3. Our Perfect Partner Parties are really popular with those who attend them. I was surprised to see so few comments about the high entry price. I suppose it is a way of screening people. Still, there are a lot of detailed improvement suggestions about the parties. Some come from people who have not attended them, which is a bit odd.

[All research now complete…]

I have now spoken to the top 30 customers. These are of course the people who have attended the most parties, spending the most money. I have to say that none seem to be on a true search for their life partners. They just seem to like to party with people like them. There were 21 men and nine women in the group of 30. They had once consistent suggestion about the parties. I do not look forward to presenting it to the CEO a few days from now. It may be too controversial.

There were just under 2,000 responses from the rest of our customer base of about 5,000 members. I asked three colleagues to look at their answers to the open questions. Oops, we each came up with different lists of the top five items. I went back to Danielle and Michelle and asked them how to analyze it all using software. They gave links to several tools. By coincidence, all were mentioned by FitzGerald in his Net Promoter implementation book. (What a coincidence!) Most were useful in some way. I got the best results when I sent the file to Thematic software and they did a quick demo analysis for free. Nice!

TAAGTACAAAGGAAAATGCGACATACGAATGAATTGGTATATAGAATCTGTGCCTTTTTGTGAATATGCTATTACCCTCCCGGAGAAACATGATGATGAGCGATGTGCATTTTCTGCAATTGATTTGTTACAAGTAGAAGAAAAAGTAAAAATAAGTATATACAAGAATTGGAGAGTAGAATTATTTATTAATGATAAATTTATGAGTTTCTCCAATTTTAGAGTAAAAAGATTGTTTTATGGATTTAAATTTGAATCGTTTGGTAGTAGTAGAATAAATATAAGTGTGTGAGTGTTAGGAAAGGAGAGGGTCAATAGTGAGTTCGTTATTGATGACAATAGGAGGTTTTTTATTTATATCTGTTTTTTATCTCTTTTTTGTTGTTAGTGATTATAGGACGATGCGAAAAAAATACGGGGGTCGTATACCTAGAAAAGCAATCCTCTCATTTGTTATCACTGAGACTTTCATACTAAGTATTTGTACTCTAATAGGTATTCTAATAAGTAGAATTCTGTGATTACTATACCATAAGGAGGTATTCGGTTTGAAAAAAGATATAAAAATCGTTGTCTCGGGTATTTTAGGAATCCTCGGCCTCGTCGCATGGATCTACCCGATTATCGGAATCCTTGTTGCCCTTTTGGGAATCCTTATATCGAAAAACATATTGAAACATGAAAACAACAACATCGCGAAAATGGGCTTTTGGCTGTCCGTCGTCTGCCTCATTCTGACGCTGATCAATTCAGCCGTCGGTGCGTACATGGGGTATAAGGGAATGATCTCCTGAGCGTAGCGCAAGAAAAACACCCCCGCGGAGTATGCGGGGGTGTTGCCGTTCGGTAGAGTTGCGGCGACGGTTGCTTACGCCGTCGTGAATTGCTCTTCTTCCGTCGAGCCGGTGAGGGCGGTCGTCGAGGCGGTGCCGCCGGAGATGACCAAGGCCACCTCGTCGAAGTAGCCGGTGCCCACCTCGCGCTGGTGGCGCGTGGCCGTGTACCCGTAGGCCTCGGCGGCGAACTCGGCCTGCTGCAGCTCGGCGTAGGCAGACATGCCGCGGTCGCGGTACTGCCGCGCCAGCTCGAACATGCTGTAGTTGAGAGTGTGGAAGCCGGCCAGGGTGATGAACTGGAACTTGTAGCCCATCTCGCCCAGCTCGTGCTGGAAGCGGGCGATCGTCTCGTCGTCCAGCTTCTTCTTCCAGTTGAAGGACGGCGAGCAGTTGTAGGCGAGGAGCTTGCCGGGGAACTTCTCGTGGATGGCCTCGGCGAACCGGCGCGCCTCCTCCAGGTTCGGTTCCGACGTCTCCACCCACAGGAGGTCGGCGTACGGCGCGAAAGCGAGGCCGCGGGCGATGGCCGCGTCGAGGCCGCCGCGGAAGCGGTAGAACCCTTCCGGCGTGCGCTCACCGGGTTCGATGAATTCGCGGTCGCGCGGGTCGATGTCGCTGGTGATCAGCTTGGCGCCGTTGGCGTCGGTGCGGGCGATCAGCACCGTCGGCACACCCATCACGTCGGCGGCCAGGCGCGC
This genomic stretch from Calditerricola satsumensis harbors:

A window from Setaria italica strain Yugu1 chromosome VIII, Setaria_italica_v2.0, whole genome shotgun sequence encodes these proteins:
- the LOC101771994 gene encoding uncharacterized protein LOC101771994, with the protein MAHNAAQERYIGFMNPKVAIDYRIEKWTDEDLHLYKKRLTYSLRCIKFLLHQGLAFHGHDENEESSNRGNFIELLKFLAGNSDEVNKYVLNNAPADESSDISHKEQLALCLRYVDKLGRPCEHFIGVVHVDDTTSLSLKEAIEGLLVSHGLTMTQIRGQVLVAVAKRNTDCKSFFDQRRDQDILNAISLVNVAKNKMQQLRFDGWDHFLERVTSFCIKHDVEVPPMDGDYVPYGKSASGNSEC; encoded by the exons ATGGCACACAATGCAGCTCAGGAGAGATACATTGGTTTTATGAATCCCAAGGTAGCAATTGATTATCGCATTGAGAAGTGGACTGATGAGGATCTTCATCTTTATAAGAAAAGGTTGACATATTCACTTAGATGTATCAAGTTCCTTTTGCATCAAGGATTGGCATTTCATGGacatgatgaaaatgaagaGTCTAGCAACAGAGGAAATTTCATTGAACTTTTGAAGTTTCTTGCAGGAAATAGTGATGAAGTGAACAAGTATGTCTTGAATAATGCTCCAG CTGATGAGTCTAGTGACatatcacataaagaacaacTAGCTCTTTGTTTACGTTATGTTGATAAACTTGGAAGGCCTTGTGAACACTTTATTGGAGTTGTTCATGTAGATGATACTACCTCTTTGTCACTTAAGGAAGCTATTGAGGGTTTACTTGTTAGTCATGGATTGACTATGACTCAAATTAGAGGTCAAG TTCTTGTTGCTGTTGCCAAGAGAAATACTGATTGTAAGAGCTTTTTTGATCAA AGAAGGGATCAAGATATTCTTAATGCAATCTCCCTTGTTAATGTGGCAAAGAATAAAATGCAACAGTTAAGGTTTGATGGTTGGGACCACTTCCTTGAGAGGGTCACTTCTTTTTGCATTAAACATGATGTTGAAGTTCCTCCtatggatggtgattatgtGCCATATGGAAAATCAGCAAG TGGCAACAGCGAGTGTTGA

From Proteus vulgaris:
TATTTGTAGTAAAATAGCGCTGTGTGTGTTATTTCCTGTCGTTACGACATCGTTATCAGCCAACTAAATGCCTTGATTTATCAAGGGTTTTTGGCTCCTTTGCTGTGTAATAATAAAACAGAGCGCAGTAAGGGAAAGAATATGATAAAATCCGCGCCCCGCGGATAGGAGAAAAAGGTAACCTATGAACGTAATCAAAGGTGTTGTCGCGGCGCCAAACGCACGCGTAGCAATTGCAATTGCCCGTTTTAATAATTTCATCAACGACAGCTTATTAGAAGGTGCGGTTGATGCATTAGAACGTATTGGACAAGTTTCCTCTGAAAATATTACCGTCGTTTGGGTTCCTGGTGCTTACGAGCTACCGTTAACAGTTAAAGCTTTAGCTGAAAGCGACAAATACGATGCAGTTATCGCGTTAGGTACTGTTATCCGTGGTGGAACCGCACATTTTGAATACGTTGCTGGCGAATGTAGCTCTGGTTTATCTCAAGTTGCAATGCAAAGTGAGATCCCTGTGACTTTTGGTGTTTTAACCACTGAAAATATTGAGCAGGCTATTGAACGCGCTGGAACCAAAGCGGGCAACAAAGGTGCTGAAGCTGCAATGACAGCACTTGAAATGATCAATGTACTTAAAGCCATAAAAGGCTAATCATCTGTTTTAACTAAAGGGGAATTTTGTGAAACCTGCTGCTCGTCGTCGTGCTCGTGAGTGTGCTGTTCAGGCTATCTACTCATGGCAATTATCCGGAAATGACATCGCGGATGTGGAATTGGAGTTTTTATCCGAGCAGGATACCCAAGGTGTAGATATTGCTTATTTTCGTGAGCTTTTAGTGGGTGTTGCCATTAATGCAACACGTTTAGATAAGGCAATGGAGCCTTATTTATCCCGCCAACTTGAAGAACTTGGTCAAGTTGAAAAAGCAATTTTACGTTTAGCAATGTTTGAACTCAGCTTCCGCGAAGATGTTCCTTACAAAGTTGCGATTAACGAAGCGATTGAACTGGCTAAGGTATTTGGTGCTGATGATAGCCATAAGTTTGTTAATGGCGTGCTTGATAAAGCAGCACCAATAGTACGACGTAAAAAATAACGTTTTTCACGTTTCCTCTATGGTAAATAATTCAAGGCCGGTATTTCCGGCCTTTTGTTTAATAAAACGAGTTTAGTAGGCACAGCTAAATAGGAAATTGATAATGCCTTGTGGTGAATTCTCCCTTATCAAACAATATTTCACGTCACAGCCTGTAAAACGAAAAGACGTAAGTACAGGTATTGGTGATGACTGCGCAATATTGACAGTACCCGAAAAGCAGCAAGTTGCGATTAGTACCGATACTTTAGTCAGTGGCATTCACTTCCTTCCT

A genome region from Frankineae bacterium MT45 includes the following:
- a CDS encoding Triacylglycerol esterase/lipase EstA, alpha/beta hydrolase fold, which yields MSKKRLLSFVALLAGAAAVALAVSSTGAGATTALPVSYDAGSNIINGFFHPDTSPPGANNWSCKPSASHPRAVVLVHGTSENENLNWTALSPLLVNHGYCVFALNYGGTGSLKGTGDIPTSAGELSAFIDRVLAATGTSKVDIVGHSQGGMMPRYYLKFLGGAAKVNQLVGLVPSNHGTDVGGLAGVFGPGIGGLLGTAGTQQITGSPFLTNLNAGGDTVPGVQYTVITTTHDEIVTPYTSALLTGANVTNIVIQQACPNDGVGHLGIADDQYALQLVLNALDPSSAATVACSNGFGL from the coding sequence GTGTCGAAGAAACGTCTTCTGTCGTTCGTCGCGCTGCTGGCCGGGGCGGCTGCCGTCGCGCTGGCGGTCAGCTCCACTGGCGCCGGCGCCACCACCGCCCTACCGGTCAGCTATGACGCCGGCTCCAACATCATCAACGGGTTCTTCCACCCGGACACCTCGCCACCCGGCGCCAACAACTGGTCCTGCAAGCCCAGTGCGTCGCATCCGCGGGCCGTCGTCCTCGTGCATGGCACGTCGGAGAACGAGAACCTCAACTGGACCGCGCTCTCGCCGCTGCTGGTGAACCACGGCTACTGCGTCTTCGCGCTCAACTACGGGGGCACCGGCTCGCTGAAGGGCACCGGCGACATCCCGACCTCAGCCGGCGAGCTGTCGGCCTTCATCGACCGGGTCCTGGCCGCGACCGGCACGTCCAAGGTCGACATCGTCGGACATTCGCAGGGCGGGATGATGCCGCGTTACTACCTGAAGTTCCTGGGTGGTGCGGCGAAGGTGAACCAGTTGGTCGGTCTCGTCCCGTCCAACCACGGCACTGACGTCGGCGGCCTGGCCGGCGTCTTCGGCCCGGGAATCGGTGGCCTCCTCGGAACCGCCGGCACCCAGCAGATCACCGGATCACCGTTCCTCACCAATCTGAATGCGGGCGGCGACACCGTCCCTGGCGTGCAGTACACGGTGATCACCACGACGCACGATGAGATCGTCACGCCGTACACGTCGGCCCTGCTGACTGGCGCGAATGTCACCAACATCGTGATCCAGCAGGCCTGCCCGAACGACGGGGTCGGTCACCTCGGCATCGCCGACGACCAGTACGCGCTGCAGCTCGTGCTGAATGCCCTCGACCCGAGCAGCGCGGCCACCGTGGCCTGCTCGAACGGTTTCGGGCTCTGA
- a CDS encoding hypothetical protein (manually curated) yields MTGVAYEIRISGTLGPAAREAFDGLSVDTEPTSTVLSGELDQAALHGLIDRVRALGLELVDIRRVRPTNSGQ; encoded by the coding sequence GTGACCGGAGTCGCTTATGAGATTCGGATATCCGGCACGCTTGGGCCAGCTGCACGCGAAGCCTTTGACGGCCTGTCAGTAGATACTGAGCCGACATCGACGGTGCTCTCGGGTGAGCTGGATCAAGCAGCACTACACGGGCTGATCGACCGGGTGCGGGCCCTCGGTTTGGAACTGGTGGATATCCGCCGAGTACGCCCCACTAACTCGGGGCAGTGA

[One more sleepless night…]

Tomorrow is the big day. Four weeks have gone by since our CEO asked me to do the work. I hope I can get the full leadership team to agree to what I will propose. I don’t think they will like one of the top improvement suggestions, though it can bring us more money. I briefed John, Paul and George earlier today, and think I have their support, though they were surprised. I still think I like George. I have gotten used to his beard. It is a pity Pete won’t be there.

I am somewhat afraid. Maybe I won’t survive the day. Maybe I will get fired. Hopefully not.

Are those sheep? Let’s count them…

Until tomorrow,


Part 4 (the final part) is here